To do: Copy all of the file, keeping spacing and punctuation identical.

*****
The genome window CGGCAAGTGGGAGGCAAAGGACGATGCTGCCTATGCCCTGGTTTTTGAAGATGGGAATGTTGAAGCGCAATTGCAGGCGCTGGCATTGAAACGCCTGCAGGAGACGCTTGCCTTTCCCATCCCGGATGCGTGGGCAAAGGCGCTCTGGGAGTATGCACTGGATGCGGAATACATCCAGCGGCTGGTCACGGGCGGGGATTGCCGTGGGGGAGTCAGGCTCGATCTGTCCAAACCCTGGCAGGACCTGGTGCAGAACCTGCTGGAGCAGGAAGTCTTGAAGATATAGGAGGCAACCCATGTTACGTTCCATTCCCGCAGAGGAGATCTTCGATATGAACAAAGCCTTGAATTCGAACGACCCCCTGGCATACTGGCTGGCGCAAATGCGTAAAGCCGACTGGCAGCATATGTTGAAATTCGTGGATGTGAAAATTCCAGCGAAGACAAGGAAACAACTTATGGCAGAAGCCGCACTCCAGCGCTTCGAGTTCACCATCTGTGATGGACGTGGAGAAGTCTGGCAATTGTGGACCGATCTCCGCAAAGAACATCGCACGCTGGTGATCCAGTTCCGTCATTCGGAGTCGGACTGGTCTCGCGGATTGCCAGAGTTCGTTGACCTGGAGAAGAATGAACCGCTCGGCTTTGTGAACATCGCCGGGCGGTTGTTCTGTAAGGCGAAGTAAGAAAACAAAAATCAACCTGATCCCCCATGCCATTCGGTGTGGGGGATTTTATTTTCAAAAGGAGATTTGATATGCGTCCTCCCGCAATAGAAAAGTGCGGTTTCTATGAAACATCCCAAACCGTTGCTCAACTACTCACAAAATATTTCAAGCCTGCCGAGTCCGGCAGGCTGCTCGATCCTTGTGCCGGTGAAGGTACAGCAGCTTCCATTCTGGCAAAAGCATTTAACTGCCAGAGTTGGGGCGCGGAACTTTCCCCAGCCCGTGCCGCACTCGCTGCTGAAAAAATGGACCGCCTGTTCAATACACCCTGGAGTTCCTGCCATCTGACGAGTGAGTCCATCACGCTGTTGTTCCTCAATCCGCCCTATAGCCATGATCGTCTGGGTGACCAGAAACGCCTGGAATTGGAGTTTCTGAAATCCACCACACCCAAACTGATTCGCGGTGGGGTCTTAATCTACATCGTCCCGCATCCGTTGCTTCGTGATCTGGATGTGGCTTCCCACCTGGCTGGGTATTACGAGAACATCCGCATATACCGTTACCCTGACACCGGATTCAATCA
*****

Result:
The genome window CGGCAAGTGGGAGGCAAAGGACGATGCTGCCTATGCCCTGGTTTTTGAAGATGGGAATGTTGAAGCGCAATTGCAGGCGCTGGCATTGAAACGCCTGCAGGAGACGCTTGCCTTTCCCATCCCGGATGCGTGGGCAAAGGCGCTCTGGGAGTATGCACTGGATGCGGAATACATCCAGCGGCTGGTCACGGGCGGGGATTGCCGTGGGGGAGTCAGGCTCGATCTGTCCAAACCCTGGCAGGACCTGGTGCAGAACCTGCTGGAGCAGGAAGTCTTGAAGATATAGGAGGCAACCCATGTTACGTTCCATTCCCGCAGAGGAGATCTTCGATATGAACAAAGCCTTGAATTCGAACGACCCCCTGGCATACTGGCTGGCGCAAATGCGTAAAGCCGACTGGCAGCATATGTTGAAATTCGTGGATGTGAAAATTCCAGCGAAGACAAGGAAACAACTTATGGCAGAAGCCGCACTCCAGCGCTTCGAGTTCACCATCTGTGATGGACGTGGAGAAGTCTGGCAATTGTGGACCGATCTCCGCAAAGAACATCGCACGCTGGTGATCCAGTTCCGTCATTCGGAGTCGGACTGGTCTCGCGGATTGCCAGAGTTCGTTGACCTGGAGAAGAATGAACCGCTCGGCTTTGTGAACATCGCCGGGCGGTTGTTCTGTAAGGCGAAGTAAGAAAACAAAAATCAACCTGATCCCCCATGCCATTCGGTGTGGGGGATTTTATTTTCAAAAGGAGATTTGATATGCGTCCTCCCGCAATAGAAAAGTGCGGTTTCTATGAAACATCCCAAACCGTTGCTCAACTACTCACAAAATATTTCAAGCCTGCCGAGTCCGGCAGGCTGCTCGATCCTTGTGCCGGTGAAGGTACAGCAGCTTCCATTCTGGCAAAAGCATTTAACTGCCAGAGTTGGGGCGCGGAACTTTCCCCAGCCCGTGCCGCACTCGCTGCTGAAAAAATGGACCGCCTGTTCAATACACCCTGGAGTTCCTGCCATCTGACGAGTGAGTCCATCACGCTGTTGTTCCTCAATCCGCCCTATAGCCATGATCGTCTGGGTGACCAGAAACGCCTGGAATTGGAGTTTCTGAAATCCACCACACCCAAACTGATTCGCGGTGGGGTCTTAATCTACATCGTCCCGCATCCGTTGCTTCGTGATCTGGATGTGGCTTCCCACCTGGCTGGGTATTACGAGAACATCCGCATATACCGTTACCCTGACACCGGATTCAATCA